Investigators explain why alleged assisted suicide case is murder

SALT LAKE CITY - Is helping someone commit suicide considered murder? When it comes to 18-year-old Tyerell Przybycien, Utah County Investigators said yes.

"I would think that prosecutors in this case are going to hold the line pretty hard," said Salt Lake Criminal Defense Attorney, Greg Skordas, who reviewed some of the details to the case on Tuesday.

According to investigators, they received a phone call from a group of hunters in Payson Canyon Saturday. They said they found a 16-year-old girl hanging from a tree. When investigators arrived, they said Przybycien approached them and told them he knew the girl and that he had videotaped her committing suicide.

Investigators said they also recovered receipts that showed Przybycien had bought rope, and an aerosol inhalant: both were used in the alleged suicide.

"We look at everything that happened," Skordas said of criminal attorneys. "Purchasing the rope, provide the weapon, providing the opportunity, the drug, the huffing."

After watching the video that Przybycien recorded for 12 minutes, investigators said the 16-year-old girl stood on a rock with the rope around her neck and then inhaled the aerosol spray until she passed out and fell off the rock.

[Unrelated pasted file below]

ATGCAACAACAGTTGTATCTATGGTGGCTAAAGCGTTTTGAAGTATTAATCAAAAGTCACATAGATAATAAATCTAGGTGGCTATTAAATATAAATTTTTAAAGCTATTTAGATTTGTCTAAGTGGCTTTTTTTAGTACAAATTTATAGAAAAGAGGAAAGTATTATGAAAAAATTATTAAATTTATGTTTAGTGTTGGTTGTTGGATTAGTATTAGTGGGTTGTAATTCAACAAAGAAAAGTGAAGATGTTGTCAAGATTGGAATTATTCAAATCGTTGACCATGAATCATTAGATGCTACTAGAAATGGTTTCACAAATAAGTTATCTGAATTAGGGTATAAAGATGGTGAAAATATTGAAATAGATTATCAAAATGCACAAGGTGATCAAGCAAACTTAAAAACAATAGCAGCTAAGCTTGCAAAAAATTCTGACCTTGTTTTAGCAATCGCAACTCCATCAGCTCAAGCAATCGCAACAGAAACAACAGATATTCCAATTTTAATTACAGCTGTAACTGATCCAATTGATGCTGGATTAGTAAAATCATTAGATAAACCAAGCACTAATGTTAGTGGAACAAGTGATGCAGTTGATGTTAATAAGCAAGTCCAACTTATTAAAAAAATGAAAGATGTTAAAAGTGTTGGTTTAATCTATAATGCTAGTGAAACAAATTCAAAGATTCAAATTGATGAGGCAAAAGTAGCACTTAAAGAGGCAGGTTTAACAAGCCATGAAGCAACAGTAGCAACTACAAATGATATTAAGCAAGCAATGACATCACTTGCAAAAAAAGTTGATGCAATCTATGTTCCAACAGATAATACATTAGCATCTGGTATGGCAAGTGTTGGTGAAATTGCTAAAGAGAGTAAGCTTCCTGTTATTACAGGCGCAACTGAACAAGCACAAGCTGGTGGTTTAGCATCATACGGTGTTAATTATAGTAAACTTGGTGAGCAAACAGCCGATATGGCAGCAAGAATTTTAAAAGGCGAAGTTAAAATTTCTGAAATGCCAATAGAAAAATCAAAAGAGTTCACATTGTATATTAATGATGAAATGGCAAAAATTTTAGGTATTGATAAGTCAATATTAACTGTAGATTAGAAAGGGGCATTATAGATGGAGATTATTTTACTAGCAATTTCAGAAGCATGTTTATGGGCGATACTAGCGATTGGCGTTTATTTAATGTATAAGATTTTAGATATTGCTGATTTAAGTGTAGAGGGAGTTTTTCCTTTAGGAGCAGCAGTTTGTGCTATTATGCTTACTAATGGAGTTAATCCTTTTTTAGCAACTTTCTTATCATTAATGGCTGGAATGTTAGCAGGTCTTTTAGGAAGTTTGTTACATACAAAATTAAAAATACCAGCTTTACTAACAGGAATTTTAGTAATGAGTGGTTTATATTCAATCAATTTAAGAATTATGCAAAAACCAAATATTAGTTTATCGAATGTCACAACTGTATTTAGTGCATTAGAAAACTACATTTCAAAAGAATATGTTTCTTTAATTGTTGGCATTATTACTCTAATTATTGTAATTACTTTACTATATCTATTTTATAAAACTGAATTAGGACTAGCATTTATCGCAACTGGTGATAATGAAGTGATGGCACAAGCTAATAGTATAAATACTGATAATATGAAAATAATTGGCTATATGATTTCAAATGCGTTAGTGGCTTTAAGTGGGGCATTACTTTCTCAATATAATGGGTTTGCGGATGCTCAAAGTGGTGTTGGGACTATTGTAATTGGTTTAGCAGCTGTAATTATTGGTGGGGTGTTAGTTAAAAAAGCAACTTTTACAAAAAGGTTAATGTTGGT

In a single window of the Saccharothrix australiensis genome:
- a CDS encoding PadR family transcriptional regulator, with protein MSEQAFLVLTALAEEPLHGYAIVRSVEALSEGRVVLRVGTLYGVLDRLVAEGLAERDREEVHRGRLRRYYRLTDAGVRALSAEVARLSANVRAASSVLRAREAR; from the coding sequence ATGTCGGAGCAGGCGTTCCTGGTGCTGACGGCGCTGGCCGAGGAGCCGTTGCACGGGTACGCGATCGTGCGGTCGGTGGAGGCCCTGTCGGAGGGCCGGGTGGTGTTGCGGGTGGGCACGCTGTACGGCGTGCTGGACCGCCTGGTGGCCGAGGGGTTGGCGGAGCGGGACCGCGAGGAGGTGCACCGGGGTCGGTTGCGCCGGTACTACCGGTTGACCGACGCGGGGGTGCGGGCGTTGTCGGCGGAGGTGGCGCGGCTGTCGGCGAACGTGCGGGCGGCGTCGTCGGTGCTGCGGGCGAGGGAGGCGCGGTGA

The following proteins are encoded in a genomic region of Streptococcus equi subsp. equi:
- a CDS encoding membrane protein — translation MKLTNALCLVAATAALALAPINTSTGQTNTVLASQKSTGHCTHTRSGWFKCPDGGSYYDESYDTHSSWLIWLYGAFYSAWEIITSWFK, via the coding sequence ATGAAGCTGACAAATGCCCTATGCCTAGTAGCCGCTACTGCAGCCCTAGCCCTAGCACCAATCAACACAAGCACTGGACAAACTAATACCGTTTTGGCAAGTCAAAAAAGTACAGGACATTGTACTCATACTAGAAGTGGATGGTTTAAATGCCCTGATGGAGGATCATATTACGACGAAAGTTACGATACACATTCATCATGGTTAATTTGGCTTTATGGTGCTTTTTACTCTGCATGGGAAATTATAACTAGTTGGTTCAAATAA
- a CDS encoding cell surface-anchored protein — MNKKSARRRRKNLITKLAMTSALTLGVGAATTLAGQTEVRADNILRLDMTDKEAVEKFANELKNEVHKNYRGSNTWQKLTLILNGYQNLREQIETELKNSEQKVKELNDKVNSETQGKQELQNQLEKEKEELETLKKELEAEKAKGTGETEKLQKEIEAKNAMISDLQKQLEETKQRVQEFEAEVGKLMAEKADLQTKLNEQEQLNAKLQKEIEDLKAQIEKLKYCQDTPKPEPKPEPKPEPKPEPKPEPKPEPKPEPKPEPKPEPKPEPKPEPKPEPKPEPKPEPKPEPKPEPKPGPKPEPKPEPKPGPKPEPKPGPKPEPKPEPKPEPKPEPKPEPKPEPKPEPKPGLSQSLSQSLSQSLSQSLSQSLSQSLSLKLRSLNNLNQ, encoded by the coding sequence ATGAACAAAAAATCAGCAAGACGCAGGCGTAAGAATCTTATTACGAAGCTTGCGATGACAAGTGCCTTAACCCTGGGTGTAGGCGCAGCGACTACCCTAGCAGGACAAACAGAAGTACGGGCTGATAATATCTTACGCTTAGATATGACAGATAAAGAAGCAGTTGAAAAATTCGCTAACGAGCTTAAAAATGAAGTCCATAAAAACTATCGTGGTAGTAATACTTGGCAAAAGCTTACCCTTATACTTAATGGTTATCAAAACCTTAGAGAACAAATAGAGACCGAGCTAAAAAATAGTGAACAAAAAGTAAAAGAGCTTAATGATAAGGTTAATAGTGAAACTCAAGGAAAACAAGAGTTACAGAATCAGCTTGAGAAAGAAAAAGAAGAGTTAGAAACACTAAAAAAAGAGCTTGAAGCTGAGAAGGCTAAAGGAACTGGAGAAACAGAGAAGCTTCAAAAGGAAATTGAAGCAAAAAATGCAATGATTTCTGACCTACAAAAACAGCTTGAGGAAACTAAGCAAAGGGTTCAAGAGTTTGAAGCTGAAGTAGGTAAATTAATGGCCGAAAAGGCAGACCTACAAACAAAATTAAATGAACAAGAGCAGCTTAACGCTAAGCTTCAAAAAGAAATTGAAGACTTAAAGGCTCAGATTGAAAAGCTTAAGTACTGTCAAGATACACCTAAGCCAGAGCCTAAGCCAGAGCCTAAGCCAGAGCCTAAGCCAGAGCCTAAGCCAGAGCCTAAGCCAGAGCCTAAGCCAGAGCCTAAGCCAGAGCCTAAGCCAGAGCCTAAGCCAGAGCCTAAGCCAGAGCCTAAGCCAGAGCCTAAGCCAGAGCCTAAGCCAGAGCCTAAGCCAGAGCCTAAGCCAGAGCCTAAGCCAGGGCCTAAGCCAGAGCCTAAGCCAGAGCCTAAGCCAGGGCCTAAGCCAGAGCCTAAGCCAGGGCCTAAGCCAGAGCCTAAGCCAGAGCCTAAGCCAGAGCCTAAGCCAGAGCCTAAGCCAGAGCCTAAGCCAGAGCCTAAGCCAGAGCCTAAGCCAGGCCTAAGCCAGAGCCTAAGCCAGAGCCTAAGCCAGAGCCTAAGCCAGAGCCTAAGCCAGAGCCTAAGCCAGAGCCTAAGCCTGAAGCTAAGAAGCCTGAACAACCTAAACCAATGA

"Based on all the circumstances that we've seen, yes, he clearly intended for her to die," Skordas said. "That's a murder."

Skordas does point out there are a handful of states that do allow assisted suicides; however, Utah isn't one of them. He said even if it were, this situation wouldn't be considered one. Skordas points out that assisted suicides usually involve the elderly or sick, and require some form of counseling before the decision is reached. He further points out that the girl involved in this case is only 16-years-old.

Teen suicides are a startling trend in Utah, the State Human Resources Department estimates the number of teen suicides has tripled in recent years.

"Suicide is always a complex issue," said Allie Jurkatis, a spokesperson for Human Resources. "We can't assume or even begin to assume to understand the reasons why someone would come to that decision."

She does, however, point out that National Suicide Prevention Hotline is available 24/7, and does have trained people standing by. The number is 1-800-273-TALK